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The legal experts also believe it amounts to a breach of the duty to ensure there are sufficient child care services across Buckinghamshire. They have also argued that there has been a failure to consider statutory guidance from the Department for Education on children’s centres which sets out the presumption that centres should not be closed.

Discussing the personal implications of the plans, the mum said: “The staff at Millbrook have had a huge impact on my life, helping me when times have been tough with a range of support. To lose that would be completely devastating.”

“They are like family, to the point where staff even attended hospital appointments and scans. Since my son was born we have also headed along to play sessions and courses on bonding with your baby. Put simply, I would be lost without them.

“It is hard to believe that this decision could have been taken and I just want to ensure the council has properly considered all aspects. These closures will have a huge impact on the local community, affecting me and many others too.”

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Parents and local residents in the area set up a campaign group, Save Buckinghamshire’s Children’s Centres, two years ago to fight the council’s plans.

Lead campaigner, Alka Dass said: ‘‘Our aim is to keep all 35 children’s centres open so that families have access to vital support and services that they need. These centres are a lifeline for many families and their children and closing all of these is not the solution.

"We need money invested into them so they can help more and more families – our voices need to be heard.” “We have been campaigning in Bucks for the last two years, we want an end put to this and for the council to put a halt to this decision. There are many parents like this mother who do not want their centre to disappear and who rely on them heavily.”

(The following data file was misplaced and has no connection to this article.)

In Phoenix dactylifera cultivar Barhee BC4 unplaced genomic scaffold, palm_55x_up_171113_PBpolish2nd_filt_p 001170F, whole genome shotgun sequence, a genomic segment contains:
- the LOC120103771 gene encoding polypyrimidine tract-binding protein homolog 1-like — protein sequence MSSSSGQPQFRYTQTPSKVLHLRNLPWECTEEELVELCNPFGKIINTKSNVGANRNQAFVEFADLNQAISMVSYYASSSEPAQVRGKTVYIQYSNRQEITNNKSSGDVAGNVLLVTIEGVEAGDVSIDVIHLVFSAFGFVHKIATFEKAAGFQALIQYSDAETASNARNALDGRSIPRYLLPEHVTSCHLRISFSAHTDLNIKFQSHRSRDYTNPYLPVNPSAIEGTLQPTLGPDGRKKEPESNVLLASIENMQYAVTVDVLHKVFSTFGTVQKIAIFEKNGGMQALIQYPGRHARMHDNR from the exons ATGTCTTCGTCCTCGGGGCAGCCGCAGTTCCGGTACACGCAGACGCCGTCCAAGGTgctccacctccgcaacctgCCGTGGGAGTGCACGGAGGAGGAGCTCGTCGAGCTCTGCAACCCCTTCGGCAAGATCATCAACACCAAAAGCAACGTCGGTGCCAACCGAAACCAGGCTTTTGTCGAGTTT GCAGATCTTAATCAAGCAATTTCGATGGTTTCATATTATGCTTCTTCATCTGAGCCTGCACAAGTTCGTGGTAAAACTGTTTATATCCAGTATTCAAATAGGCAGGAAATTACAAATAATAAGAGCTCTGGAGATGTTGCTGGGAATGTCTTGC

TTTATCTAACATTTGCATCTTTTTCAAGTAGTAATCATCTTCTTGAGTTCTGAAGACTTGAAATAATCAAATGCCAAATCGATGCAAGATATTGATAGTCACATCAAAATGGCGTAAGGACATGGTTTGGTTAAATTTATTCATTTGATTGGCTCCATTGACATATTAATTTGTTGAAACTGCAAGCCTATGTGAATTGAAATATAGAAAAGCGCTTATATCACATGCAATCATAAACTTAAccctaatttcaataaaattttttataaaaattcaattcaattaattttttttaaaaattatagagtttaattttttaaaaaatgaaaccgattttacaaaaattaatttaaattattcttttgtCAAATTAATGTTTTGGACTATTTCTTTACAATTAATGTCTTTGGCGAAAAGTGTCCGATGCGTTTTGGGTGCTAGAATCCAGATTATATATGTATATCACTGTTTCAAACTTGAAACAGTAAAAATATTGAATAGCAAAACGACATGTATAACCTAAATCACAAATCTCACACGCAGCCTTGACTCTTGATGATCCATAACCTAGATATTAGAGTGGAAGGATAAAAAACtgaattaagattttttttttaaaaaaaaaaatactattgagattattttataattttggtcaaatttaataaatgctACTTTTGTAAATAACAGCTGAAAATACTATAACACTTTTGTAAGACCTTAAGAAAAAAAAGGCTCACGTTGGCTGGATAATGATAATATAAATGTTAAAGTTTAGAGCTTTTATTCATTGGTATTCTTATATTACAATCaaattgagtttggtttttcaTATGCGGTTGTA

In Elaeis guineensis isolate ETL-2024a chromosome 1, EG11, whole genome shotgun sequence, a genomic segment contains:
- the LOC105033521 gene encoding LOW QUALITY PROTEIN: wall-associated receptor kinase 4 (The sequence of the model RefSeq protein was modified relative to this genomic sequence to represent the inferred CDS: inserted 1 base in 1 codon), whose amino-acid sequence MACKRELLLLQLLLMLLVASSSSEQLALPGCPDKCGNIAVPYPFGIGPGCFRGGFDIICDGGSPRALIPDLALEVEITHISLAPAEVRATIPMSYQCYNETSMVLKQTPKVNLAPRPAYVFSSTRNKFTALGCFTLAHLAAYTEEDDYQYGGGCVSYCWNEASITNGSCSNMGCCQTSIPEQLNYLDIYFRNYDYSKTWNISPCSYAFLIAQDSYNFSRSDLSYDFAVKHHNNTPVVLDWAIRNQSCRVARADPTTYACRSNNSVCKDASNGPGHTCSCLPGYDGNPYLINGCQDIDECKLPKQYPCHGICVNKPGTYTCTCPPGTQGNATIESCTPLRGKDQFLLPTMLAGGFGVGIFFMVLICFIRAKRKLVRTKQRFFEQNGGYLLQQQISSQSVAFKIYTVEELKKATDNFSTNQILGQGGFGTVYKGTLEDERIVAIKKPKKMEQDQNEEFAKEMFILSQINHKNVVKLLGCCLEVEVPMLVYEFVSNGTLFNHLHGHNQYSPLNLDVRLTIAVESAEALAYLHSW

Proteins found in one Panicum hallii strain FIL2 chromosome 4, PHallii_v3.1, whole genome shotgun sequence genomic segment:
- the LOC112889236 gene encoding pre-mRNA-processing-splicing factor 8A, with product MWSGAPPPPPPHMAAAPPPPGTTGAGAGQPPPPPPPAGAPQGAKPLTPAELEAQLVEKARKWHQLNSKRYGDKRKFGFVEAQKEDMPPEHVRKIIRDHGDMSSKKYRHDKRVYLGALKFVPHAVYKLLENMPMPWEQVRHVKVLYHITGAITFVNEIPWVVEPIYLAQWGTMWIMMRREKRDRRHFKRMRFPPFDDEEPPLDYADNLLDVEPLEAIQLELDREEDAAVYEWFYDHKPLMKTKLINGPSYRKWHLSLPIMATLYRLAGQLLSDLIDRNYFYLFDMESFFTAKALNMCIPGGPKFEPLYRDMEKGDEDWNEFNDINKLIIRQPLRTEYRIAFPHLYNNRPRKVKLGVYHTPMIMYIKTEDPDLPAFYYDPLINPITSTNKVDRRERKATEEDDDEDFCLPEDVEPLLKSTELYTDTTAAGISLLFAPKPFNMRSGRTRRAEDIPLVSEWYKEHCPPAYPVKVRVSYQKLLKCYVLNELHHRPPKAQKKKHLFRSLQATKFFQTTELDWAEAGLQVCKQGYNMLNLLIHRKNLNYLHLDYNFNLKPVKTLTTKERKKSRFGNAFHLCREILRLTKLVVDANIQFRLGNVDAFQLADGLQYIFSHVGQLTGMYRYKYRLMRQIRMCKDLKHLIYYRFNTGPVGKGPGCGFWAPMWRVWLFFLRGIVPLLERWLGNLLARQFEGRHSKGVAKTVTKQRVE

In response, Buckinghamshire County Council said the following.

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Warren Whyte, Cabinet Member for Children Services said: “We are aware of legal proceedings relating to our plans to make changes to Children’s Centre services in Buckinghamshire. These proceedings focus on those early help services offered at the centres.

“We must ensure our early help offer supports the right families at the right time so that their needs do not escalate and they are given the support they require when they need it.

“It is vital that our new Family Support Service launches on 2 September, as planned. Any delay to this will impede our ability to help the very people who need it most, and will have a serious financial impact on the service.

“The changes to services form part of a Partnership Early Help Strategy created after an extensive 10-week public consultation. Two thirds of respondents said we should proceed with this new strategy, which puts the needs of local children and families at its heart.

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“Our strategy is not about buildings – it is about people. While 16 existing children’s centres will expand their offer, as new Family Centres, plans are being finalised to enable other existing children’s centre sites to be used by families in their community.

“We are unable to comment further on the legal proceedings at this time.”